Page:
The fact that fibre is so readily available in so many whole foods and consumed by an increasingly interested public, coupled with fibre additions to other foods is the main reason Euromonitor records the presence of fibre supplements in only four countries.
But their ability to deliver high-dose fibre hits to diverse populations that national surveys continue to show are fibre deficient (daily consumption less than 25-30g), almost guarantees that soluble and insoluble fibre supplements will take a greater role in fibre’s rock star future. But the trend wavers in the present day.
Euromonitor records fibre supplement sales in Brazil, the US, Austria and Italy with Italy rising from $78.9m in 2006 to $113.6m last year. Perhaps due to government promotion of fibre foods in the US, the market there has actually fallen from $135.4m in 2006 to $106.7m in 2011 to be the world’s second biggest market.
Brazil is next at $71.7m and then there is Austria at $0.2m. By comparison it puts the high-fibre foods market at about $40bn globally with North America and Europe accounting for $25bn of that.
“In Italy, the largest market for fibre supplements, the category includes the winner of the 2011 product of the year award from Gran Premio Marketing Innovazione for BeneFibra by Novartis Consumer Health, made of partially hydrolised guar gum,” Euromonitor analyst Diana Cowland told us.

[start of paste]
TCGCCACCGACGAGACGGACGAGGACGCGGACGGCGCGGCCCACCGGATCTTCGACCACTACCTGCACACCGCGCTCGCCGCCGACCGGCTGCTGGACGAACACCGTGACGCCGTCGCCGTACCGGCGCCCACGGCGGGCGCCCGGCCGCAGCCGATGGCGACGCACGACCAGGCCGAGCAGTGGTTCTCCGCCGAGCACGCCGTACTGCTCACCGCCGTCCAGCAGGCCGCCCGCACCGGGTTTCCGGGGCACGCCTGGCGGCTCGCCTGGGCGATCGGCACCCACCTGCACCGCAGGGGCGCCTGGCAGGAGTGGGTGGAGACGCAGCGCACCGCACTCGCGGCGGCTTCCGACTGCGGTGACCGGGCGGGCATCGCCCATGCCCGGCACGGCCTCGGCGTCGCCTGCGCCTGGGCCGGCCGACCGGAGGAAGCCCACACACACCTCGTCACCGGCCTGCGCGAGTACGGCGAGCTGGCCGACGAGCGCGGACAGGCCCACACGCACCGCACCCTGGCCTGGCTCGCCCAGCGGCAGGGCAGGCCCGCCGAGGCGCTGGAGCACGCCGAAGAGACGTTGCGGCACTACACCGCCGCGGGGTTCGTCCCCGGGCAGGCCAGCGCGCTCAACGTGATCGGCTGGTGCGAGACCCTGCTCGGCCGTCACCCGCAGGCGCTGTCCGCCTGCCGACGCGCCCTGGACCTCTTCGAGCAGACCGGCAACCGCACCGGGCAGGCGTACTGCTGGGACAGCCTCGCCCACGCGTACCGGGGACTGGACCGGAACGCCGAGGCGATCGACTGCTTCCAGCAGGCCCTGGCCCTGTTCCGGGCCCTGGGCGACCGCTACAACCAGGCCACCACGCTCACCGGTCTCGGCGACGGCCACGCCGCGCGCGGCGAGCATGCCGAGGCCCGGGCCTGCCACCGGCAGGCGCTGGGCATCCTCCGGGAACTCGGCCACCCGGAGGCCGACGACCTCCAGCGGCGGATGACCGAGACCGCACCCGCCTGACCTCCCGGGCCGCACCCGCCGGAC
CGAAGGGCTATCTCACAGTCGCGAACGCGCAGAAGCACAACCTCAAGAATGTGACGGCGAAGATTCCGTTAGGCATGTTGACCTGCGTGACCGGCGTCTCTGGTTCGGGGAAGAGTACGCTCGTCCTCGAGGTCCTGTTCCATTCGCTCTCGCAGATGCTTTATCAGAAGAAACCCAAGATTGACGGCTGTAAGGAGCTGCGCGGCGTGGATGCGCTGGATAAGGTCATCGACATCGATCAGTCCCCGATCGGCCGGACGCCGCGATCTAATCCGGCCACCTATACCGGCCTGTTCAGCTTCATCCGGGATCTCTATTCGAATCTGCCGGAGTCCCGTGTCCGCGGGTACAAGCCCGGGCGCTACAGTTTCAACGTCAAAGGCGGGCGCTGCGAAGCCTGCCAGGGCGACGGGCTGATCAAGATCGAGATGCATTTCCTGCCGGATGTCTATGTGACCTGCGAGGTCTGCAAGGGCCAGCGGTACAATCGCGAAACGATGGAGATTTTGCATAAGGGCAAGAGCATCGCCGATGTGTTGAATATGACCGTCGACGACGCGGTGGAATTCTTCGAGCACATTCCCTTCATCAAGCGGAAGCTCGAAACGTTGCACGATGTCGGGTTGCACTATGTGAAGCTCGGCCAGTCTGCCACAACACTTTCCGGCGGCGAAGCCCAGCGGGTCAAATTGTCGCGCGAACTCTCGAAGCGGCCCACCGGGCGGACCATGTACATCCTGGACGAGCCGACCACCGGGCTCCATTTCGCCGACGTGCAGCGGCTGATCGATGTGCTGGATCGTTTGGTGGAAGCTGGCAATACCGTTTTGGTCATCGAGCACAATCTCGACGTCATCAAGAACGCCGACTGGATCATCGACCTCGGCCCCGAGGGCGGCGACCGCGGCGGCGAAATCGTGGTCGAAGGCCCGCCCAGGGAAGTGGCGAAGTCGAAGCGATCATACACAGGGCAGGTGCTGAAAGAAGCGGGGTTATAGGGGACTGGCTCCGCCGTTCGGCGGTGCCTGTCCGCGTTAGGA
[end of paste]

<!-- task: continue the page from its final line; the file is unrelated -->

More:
Cowland observed Austria is mimicking the US trend. “In Austria, fibre-based dietary supplements are increasingly being replaced with packaged food rich in fibre.”
Russ Hazen PhD, raw material and innovation specialist at Fortitech said most government advice favoured fibre foods over supplements. “However, dietary surveys indicate that dietary fibre intake among adults averages about 15 grams/day, or approximately half the recommended amount. Hence, this is an opportunity for fortification as well as supplementation.”
Constipation and the elderly
Cowland highlighted the elderly as a population sub-sector that eyes fibre supplements. “Poor diets or a lack of fibre in meals prompt higher demand for fibre supplements to prevent constipation. Moreover, a larger elderly population in many countries also sparks demand for such products, as they tend to suffer from constipation as they age.”
The ‘food competition’ includes insoluble fibre forms include whole-wheat breads, wheat cereals, wheat bran, rye, rice, barley, most other grains, potatoes, flaxseeds. There are also vegetables such as cabbage, beets, carrots, Brussels sprouts, turnips, and cauliflower.
Soluble fibre forms include apples, citrus fruits, pears, carrots, onions, sweet potatoes, squash, legumes, and grains such as barley, oats, oat bran and oatmeal.
Hazen said the Asia-Pacific region would grow in importance: “China and India are the leaders in the Asia-Pacific market, driving the demand for dietary fiber due to the changing lifestyles and growing economies, boosting the need for convenience food sector, the booming pharma sector; and in turn the demand for soluble novel fibers.”
This included demand for soluble fibres like pectin, gums, and psyllium, and insoluble fibres like cellulose, hemicelluloses, and lignins.
Research into the functionality of dietary fibre is now showing the importance of dietary fibre in food, especially since diseases like CVD, cancer and obesity are connected with the dietary content of food.
Fibre is crucial to maintaining a healthy, optimum digestive system. It can also help control cholesterol, blood sugar levels, and by regulating appetite, it can help to control body weight.
A recent Packaged Facts report said: “Typically, traditional grain-based products provide the best arena for fibre fortification. Thus the bread, bakery and snack segments lead the presence and introduction of fibre-enhanced foods.” Dairy, flavoured waters, pasta and rice categories are also popular, it added.